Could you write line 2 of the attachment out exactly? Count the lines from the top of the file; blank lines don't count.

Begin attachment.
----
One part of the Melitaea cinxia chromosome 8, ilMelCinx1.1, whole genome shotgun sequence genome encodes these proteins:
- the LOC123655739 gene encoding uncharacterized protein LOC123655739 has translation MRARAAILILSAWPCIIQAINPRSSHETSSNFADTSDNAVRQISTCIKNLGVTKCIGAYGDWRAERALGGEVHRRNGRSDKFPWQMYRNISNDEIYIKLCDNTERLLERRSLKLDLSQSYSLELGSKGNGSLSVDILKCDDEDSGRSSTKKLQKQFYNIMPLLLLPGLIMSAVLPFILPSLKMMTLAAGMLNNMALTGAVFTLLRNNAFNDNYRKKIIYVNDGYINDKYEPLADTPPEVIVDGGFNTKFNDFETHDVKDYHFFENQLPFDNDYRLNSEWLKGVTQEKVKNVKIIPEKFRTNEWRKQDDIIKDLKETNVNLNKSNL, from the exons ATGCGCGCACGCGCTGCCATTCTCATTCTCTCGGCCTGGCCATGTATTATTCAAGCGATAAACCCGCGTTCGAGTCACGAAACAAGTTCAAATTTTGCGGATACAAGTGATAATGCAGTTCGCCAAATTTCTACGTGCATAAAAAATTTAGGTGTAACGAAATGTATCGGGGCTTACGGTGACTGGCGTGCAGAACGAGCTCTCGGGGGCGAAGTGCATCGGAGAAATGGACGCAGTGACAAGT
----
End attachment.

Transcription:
- the LOC123655739 gene encoding uncharacterized protein LOC123655739 has translation MRARAAILILSAWPCIIQAINPRSSHETSSNFADTSDNAVRQISTCIKNLGVTKCIGAYGDWRAERALGGEVHRRNGRSDKFPWQMYRNISNDEIYIKLCDNTERLLERRSLKLDLSQSYSLELGSKGNGSLSVDILKCDDEDSGRSSTKKLQKQFYNIMPLLLLPGLIMSAVLPFILPSLKMMTLAAGMLNNMALTGAVFTLLRNNAFNDNYRKKIIYVNDGYINDKYEPLADTPPEVIVDGGFNTKFNDFETHDVKDYHFFENQLPFDNDYRLNSEWLKGVTQEKVKNVKIIPEKFRTNEWRKQDDIIKDLKETNVNLNKSNL, from the exons ATGCGCGCACGCGCTGCCATTCTCATTCTCTCGGCCTGGCCATGTATTATTCAAGCGATAAACCCGCGTTCGAGTCACGAAACAAGTTCAAATTTTGCGGATACAAGTGATAATGCAGTTCGCCAAATTTCTACGTGCATAAAAAATTTAGGTGTAACGAAATGTATCGGGGCTTACGGTGACTGGCGTGCAGAACGAGCTCTCGGGGGCGAAGTGCATCGGAGAAATGGACGCAGTGACAAGT